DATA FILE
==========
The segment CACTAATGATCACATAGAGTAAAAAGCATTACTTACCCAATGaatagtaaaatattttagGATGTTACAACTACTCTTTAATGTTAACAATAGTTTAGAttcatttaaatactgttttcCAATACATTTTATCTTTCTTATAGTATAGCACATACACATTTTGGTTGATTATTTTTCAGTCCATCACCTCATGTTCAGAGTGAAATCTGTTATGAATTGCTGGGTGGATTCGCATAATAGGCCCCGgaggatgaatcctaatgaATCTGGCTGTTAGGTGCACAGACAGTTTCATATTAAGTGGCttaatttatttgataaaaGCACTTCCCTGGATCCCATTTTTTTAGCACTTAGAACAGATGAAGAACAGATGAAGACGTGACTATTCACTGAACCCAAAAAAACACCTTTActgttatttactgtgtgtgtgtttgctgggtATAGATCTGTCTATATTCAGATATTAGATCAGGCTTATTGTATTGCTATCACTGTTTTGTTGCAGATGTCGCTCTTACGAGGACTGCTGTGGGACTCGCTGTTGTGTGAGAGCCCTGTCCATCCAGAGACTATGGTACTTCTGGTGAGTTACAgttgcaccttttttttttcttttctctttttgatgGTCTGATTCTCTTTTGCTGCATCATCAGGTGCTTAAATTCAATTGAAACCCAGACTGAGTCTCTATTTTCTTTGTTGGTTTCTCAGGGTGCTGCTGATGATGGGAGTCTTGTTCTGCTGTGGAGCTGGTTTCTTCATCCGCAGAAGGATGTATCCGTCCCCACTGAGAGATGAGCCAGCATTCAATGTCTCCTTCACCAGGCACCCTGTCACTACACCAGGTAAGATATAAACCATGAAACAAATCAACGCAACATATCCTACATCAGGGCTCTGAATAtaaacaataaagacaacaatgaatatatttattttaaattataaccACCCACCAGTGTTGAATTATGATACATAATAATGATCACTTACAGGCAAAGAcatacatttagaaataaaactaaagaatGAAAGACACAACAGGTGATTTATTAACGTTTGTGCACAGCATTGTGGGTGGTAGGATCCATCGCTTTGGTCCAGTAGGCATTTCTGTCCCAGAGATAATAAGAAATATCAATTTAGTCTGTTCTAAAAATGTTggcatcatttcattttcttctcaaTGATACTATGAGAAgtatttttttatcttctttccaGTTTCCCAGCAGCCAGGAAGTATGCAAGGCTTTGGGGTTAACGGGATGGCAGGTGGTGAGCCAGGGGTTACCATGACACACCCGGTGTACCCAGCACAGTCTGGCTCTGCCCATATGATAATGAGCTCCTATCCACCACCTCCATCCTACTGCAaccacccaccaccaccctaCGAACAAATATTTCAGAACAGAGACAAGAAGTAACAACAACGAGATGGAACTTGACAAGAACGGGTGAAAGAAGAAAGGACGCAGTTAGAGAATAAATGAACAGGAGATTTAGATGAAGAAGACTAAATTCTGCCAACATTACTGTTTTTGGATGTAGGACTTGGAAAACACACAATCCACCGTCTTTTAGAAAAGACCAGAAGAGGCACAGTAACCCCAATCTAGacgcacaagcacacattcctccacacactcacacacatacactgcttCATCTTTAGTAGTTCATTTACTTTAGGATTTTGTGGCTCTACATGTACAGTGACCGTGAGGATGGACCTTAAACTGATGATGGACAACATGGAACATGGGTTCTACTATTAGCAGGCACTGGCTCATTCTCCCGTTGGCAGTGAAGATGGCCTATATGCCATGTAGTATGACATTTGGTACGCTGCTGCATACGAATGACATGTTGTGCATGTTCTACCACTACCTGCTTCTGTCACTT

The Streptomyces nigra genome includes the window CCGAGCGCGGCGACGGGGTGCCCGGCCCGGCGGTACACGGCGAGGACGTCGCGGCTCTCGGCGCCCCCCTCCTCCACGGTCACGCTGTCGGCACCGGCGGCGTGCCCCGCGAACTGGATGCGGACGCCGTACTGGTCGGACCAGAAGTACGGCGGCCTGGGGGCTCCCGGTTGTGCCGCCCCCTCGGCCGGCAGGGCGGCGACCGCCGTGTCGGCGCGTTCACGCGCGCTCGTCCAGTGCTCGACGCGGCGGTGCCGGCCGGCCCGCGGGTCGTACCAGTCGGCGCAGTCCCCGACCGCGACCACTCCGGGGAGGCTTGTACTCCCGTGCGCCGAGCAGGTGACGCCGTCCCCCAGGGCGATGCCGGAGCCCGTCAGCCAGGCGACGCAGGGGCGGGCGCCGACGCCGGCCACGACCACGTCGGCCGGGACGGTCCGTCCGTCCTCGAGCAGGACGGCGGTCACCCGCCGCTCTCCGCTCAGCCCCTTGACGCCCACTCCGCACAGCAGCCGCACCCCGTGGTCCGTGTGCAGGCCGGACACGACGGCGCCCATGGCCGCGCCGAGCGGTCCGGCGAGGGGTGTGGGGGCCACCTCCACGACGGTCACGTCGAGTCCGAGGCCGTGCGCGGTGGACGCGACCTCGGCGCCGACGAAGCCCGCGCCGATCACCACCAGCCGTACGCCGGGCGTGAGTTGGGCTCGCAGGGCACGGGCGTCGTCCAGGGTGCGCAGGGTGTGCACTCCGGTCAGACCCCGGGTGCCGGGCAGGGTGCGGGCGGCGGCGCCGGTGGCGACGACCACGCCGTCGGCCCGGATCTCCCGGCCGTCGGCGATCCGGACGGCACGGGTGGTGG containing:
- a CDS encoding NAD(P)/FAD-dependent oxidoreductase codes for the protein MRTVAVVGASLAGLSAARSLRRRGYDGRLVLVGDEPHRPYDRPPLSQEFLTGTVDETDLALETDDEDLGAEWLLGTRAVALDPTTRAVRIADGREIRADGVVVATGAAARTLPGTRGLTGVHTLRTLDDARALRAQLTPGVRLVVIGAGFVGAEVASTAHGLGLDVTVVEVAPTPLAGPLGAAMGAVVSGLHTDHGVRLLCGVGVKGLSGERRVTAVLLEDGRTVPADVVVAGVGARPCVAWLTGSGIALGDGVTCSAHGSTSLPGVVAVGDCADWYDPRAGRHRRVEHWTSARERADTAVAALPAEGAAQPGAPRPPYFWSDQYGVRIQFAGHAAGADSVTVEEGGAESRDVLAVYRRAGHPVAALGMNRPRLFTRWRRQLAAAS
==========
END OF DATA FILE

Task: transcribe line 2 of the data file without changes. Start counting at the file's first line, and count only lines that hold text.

The Streptomyces nigra genome includes the window CCGAGCGCGGCGACGGGGTGCCCGGCCCGGCGGTACACGGCGAGGACGTCGCGGCTCTCGGCGCCCCCCTCCTCCACGGTCACGCTGTCGGCACCGGCGGCGTGCCCCGCGAACTGGATGCGGACGCCGTACTGGTCGGACCAGAAGTACGGCGGCCTGGGGGCTCCCGGTTGTGCCGCCCCCTCGGCCGGCAGGGCGGCGACCGCCGTGTCGGCGCGTTCACGCGCGCTCGTCCAGTGCTCGACGCGGCGGTGCCGGCCGGCCCGCGGGTCGTACCAGTCGGCGCAGTCCCCGACCGCGACCACTCCGGGGAGGCTTGTACTCCCGTGCGCCGAGCAGGTGACGCCGTCCCCCAGGGCGATGCCGGAGCCCGTCAGCCAGGCGACGCAGGGGCGGGCGCCGACGCCGGCCACGACCACGTCGGCCGGGACGGTCCGTCCGTCCTCGAGCAGGACGGCGGTCACCCGCCGCTCTCCGCTCAGCCCCTTGACGCCCACTCCGCACAGCAGCCGCACCCCGTGGTCCGTGTGCAGGCCGGACACGACGGCGCCCATGGCCGCGCCGAGCGGTCCGGCGAGGGGTGTGGGGGCCACCTCCACGACGGTCACGTCGAGTCCGAGGCCGTGCGCGGTGGACGCGACCTCGGCGCCGACGAAGCCCGCGCCGATCACCACCAGCCGTACGCCGGGCGTGAGTTGGGCTCGCAGGGCACGGGCGTCGTCCAGGGTGCGCAGGGTGTGCACTCCGGTCAGACCCCGGGTGCCGGGCAGGGTGCGGGCGGCGGCGCCGGTGGCGACGACCACGCCGTCGGCCCGGATCTCCCGGCCGTCGGCGATCCGGACGGCACGGGTGGTGG containing: